But the actors’ contract negotiations didn’t last long, breaking down on Oct. 11 before returning later in the month.

By the end of October, it appeared the actors’ strike was approaching its final scene. SAG-AFTRA and AMPTP had made significant progress in negotiating sessions, arriving at tentative understandings on key components of a potential deal, CNN reported.

This past weekend, the studios said they delivered the union their “last, best & final offer.” But the union said in a message to its members that there are several “essential items” that the two sides have yet to reach agreement on, such as the use of AI.

Los Angeles Mayor Karen Bass on Wednesday said she welcomed the resolution to the strike.

“I am grateful that a fair agreement has been reached between SAG-AFTRA and AMPTP after a more than 100 day strike that impacted millions in Los Angeles and throughout the country,” Bass said. “Those on the line have been the hardest hit during this period and there have been ripple effects throughout our entire city.”

Hollywood’s most famous stars were eager to get back on set. George Clooney, Tyler Perry and other A-list actors offered to pay millions more in union dues to help end the actors’ strike, a source with knowledge of the proposal previously told CNN.

Clues from the writers’ strike

SAG-AFTRA’s deal follows on the heels of the Writers Guild agreement, whose strike ended after 148 days. The WGA deal ramped up pressure for SAG-AFTRA to reach an agreement along the same lines. SAG-AFTRA joined the picket line a little over two months after the Writers Guild went on strike.

Their contract, which will expire in May 2026, includes pay increases, better benefits, protections against the studios’ use of artificial intelligence, guarantees for streaming compensation, longer-duration employment terms and other perks.

“We’re thrilled to see SAG-AFTRA members win a contract that creates new protections for performers and gives them a greater share of the immense value they create,” the WGA said in a statement Wednesday.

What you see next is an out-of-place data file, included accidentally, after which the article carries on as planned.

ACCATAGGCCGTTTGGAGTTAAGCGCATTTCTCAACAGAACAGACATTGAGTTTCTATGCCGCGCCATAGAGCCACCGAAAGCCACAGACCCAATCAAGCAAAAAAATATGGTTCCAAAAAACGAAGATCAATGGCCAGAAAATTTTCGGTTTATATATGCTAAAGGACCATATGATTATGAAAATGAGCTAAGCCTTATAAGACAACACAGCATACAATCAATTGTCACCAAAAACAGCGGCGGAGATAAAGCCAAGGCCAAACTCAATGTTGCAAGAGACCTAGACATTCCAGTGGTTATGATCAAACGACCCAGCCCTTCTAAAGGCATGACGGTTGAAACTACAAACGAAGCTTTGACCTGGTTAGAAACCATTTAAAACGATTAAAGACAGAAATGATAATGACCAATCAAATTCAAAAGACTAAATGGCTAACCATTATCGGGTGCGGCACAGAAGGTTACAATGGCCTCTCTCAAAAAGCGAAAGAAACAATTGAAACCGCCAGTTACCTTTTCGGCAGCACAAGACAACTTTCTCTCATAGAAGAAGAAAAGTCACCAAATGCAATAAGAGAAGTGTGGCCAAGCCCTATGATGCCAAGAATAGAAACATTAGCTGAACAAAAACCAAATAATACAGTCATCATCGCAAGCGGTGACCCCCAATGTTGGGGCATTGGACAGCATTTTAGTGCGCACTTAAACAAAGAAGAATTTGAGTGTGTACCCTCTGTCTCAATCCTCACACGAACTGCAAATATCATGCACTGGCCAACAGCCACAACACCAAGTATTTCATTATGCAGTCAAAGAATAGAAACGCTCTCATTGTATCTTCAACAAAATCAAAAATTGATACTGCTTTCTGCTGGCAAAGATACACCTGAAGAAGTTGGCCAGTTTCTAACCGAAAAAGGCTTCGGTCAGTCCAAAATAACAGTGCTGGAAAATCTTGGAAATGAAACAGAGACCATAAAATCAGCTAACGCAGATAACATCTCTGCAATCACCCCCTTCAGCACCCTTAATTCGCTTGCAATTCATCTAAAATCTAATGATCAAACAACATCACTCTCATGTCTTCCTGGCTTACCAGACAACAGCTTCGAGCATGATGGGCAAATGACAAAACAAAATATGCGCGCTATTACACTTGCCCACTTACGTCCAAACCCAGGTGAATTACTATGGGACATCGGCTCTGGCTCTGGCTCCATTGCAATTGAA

SAG-AFTRA’s demands were similar to WGA’s, particularly regarding artificial intelligence and residuals payments from streaming services for their work. WGA’s ratified contract included assurances that AI cannot write or rewrite literary material and will require AI-generated materials to be disclosed to writers. Both actors and writers alike believe AI poses an existential threat to their livelihoods.

A major sticking point during negotiations was SAG-AFTRA’s demands for an 11% wage increase in the first year of the proposed contract term, while the studios had only agreed to a 5% pay raise.

Work for many writers resumed promptly. Late night’s biggest hosts – Jimmy Kimmel, Jimmy Fallon, Stephen Colbert, John Oliver and Seth Meyers – returned to the air quickly after the writers strike ended. But Hollywood actors have not appeared on their shows to promote their movies during the actors strike.

The Hollywood strikes have been costly, with a nationwide economic impact of at least $5 billion, according to economists. The impacts have gone beyond production; it’s affected local businesses and restaurants, as well as makeup artists and custodians.

MORE NEWS ON EURWEB: Tyler Perry Discusses New Documentary and SAG-AFTRA Strike on ‘CBS Mornings’ | Watch